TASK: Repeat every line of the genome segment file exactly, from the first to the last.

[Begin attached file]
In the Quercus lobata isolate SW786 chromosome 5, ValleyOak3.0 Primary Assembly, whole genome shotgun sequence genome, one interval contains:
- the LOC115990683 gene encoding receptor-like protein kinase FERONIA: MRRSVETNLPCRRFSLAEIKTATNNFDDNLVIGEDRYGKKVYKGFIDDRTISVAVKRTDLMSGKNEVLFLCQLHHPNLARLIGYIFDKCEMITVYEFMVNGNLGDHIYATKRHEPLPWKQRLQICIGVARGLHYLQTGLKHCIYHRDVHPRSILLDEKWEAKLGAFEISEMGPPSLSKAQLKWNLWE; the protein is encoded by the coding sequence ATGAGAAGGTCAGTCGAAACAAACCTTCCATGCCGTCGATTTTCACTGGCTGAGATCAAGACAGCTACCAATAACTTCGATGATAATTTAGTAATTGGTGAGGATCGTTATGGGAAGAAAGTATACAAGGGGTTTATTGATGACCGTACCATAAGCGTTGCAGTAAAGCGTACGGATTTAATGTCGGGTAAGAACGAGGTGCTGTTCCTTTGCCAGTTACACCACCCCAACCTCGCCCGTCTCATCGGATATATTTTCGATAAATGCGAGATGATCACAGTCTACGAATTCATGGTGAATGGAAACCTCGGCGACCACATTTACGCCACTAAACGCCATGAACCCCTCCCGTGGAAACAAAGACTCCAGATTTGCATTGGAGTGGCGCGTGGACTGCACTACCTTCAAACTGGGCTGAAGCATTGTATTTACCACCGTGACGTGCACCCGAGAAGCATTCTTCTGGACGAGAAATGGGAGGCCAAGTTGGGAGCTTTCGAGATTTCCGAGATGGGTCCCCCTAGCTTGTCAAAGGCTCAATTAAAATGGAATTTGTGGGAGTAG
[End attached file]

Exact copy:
In the Quercus lobata isolate SW786 chromosome 5, ValleyOak3.0 Primary Assembly, whole genome shotgun sequence genome, one interval contains:
- the LOC115990683 gene encoding receptor-like protein kinase FERONIA: MRRSVETNLPCRRFSLAEIKTATNNFDDNLVIGEDRYGKKVYKGFIDDRTISVAVKRTDLMSGKNEVLFLCQLHHPNLARLIGYIFDKCEMITVYEFMVNGNLGDHIYATKRHEPLPWKQRLQICIGVARGLHYLQTGLKHCIYHRDVHPRSILLDEKWEAKLGAFEISEMGPPSLSKAQLKWNLWE; the protein is encoded by the coding sequence ATGAGAAGGTCAGTCGAAACAAACCTTCCATGCCGTCGATTTTCACTGGCTGAGATCAAGACAGCTACCAATAACTTCGATGATAATTTAGTAATTGGTGAGGATCGTTATGGGAAGAAAGTATACAAGGGGTTTATTGATGACCGTACCATAAGCGTTGCAGTAAAGCGTACGGATTTAATGTCGGGTAAGAACGAGGTGCTGTTCCTTTGCCAGTTACACCACCCCAACCTCGCCCGTCTCATCGGATATATTTTCGATAAATGCGAGATGATCACAGTCTACGAATTCATGGTGAATGGAAACCTCGGCGACCACATTTACGCCACTAAACGCCATGAACCCCTCCCGTGGAAACAAAGACTCCAGATTTGCATTGGAGTGGCGCGTGGACTGCACTACCTTCAAACTGGGCTGAAGCATTGTATTTACCACCGTGACGTGCACCCGAGAAGCATTCTTCTGGACGAGAAATGGGAGGCCAAGTTGGGAGCTTTCGAGATTTCCGAGATGGGTCCCCCTAGCTTGTCAAAGGCTCAATTAAAATGGAATTTGTGGGAGTAG